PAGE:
Commentary Magazine


Topic: David Petraeus

What on Earth Is the FBI Doing?

It is hard to know what to make of FBI agents hauling a computer and crates of documents out of Paula Broadwell’s house as if she were a mafia don or a terrorist kingpin. That the bureau is devoting these kinds of resources to this case suggests that there must not be a lot of crime or terrorism to deal with anymore. What’s going on? My theory: The FBI is on a fishing expedition to justify what looks to be its increasingly untenable decision to treat a few annoying emails, sent by Paula Broadwell to Jill Kelley, as quite literally a federal case.

As the Washington Post notes: “The surprise move by the FBI follows assertions by U.S. officials that the investigation had turned up no evidence of a security breach — a factor that was cited as a reason the Justice Department did not notify the White House before last week that the CIA director had been ensnared in an e-mail inquiry.”

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It is hard to know what to make of FBI agents hauling a computer and crates of documents out of Paula Broadwell’s house as if she were a mafia don or a terrorist kingpin. That the bureau is devoting these kinds of resources to this case suggests that there must not be a lot of crime or terrorism to deal with anymore. What’s going on? My theory: The FBI is on a fishing expedition to justify what looks to be its increasingly untenable decision to treat a few annoying emails, sent by Paula Broadwell to Jill Kelley, as quite literally a federal case.

As the Washington Post notes: “The surprise move by the FBI follows assertions by U.S. officials that the investigation had turned up no evidence of a security breach — a factor that was cited as a reason the Justice Department did not notify the White House before last week that the CIA director had been ensnared in an e-mail inquiry.”

If, in fact, there was no national security breach, then the FBI looks pretty suspect for outing the Petraeus-Broadwell affair, bringing down the CIA director, and causing great personal suffering to both families. So now, it seems, the FBI is intent on proving that there really was some national security justification for this whole investigation—that it wasn’t simply the work, as it appears to be, of one shirtless agent who was overly friendly with Kelley and happy to do her a favor by looking into emails that annoyed her. If press reports are accurate, the new focus of the FBI investigation is whether Broadwell has in her possession classified documents, and if so, whether they came from Petraeus.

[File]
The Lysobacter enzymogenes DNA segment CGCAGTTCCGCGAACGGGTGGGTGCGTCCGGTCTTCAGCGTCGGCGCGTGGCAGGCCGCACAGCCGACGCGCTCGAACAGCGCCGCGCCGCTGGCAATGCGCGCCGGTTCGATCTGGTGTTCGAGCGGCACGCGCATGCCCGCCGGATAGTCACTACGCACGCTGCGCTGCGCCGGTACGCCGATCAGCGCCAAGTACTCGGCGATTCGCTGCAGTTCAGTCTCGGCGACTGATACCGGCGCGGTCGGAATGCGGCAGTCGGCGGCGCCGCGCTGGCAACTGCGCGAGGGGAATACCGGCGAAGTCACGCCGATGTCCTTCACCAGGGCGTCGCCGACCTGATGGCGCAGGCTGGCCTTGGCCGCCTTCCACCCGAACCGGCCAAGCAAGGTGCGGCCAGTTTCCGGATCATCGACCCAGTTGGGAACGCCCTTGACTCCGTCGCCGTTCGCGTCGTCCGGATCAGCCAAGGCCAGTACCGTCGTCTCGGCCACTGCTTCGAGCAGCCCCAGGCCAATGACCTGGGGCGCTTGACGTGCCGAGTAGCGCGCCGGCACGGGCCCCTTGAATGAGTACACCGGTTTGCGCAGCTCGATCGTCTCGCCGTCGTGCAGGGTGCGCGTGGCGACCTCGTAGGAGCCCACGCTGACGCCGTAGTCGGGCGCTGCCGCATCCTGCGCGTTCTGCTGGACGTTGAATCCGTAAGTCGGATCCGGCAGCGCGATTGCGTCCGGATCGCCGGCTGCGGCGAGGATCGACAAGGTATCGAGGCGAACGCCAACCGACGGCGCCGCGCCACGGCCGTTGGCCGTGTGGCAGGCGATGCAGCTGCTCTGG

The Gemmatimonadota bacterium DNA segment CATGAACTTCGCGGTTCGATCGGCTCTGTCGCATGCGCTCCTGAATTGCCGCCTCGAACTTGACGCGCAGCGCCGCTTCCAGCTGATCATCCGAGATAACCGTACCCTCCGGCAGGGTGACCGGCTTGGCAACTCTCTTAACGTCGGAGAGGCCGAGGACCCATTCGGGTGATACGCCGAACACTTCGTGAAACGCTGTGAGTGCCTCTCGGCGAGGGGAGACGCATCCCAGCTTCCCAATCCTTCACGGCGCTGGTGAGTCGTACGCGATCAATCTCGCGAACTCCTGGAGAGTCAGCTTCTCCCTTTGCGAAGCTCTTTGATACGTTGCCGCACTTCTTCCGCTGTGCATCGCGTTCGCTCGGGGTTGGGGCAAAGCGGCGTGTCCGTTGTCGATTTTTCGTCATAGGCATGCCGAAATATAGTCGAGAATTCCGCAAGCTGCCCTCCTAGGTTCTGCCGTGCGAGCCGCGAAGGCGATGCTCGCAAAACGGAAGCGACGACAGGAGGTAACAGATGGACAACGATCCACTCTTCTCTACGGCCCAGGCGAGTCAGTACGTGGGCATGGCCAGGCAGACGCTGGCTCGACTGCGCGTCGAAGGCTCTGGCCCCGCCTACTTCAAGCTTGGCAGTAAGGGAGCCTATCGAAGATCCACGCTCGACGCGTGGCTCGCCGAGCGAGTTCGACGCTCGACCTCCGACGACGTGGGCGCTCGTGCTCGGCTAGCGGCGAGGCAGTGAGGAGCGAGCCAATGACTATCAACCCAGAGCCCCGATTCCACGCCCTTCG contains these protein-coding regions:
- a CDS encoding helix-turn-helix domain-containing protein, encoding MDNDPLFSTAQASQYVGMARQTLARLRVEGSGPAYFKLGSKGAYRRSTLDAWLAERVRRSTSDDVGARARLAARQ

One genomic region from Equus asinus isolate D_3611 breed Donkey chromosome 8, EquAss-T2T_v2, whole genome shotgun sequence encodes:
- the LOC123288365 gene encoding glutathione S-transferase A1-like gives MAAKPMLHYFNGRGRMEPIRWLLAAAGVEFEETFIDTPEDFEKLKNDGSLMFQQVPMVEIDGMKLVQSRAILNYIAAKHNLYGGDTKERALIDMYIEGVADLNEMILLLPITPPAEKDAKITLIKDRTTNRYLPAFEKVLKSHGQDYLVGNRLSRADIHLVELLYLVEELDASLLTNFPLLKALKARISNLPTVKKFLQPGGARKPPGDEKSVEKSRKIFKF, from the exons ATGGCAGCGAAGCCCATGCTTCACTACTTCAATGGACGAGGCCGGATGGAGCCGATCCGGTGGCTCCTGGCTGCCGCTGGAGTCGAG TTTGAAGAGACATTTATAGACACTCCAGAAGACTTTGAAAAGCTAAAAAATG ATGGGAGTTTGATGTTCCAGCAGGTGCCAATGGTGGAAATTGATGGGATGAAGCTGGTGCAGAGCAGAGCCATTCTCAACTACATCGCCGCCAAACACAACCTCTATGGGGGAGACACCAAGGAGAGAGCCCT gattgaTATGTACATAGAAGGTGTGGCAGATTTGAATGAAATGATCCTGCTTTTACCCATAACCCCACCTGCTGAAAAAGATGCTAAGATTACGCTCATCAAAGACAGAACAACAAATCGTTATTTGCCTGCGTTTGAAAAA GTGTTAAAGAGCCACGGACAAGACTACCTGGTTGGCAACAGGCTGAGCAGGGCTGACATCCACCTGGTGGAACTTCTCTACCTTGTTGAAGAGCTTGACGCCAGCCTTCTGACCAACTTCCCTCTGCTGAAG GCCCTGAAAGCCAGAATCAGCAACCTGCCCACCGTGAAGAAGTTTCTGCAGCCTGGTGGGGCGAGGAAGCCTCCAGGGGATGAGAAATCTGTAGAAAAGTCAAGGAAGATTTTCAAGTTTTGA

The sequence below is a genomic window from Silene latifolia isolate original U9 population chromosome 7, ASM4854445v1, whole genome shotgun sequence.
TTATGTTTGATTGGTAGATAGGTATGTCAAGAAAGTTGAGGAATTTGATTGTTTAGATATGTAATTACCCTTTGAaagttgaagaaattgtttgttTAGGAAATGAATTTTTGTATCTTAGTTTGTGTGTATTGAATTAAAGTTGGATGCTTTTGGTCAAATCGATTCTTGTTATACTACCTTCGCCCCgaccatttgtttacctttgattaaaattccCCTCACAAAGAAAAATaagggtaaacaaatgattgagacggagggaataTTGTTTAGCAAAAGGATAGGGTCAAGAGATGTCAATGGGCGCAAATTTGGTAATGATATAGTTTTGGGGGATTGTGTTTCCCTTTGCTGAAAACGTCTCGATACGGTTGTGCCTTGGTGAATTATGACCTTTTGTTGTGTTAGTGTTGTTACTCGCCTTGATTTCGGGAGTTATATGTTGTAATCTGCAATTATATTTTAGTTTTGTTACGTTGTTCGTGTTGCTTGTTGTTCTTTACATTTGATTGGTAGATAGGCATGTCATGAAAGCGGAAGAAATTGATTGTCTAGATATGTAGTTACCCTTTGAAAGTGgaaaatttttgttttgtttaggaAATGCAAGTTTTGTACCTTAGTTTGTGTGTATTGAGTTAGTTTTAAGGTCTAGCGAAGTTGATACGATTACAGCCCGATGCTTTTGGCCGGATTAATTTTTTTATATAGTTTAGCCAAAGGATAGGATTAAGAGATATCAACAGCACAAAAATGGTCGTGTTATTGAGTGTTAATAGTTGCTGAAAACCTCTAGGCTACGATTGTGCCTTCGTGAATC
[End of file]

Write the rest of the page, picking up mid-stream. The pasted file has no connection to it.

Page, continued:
Let us stipulate that it is quite possible that Broadwell (whom I don’t know) does have some classified information. If so, there is nothing particularly surprising or threatening about this. There are many different levels of classification and much of the routine paperwork that gets stamped “confidential” or “secret” or “nofor” (no foreign) should not be classified at all. The really sensitive stuff is protected by top secret and code-word clearances. But there is a vast amount of overclassification. To take one obvious example: the CIA has never publicly admitted that its training facility, known as The Farm, is located near Williamsburg, Virginia. If Petraeus were to casually mention its location to Broadwell, he would technically be in breach of the law—even though anyone who wants to know where The Farm is located can look on Wikipedia and find out.

I suspect that Broadwell may have access to such classified but non-sensitive information. So do countless other people who have any connection to the government or military. If the FBI is intent on nailing someone, it can do so by focusing on such trivial breaches. I hope that is not what is happening here.

For all of the investigation going on of Petraeus, Broadwell, Kelley and John Allen, I cannot help but conclude that what we desperately need is an investigation of the investigators. What on earth is the FBI up to? That is a question that Congress should address urgently.

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Broadwell Under Scrutiny for Possible Security Breach

According to ABC News, the FBI is currently investigating Paula Broadwell for possessing classified information in her home and on her computer: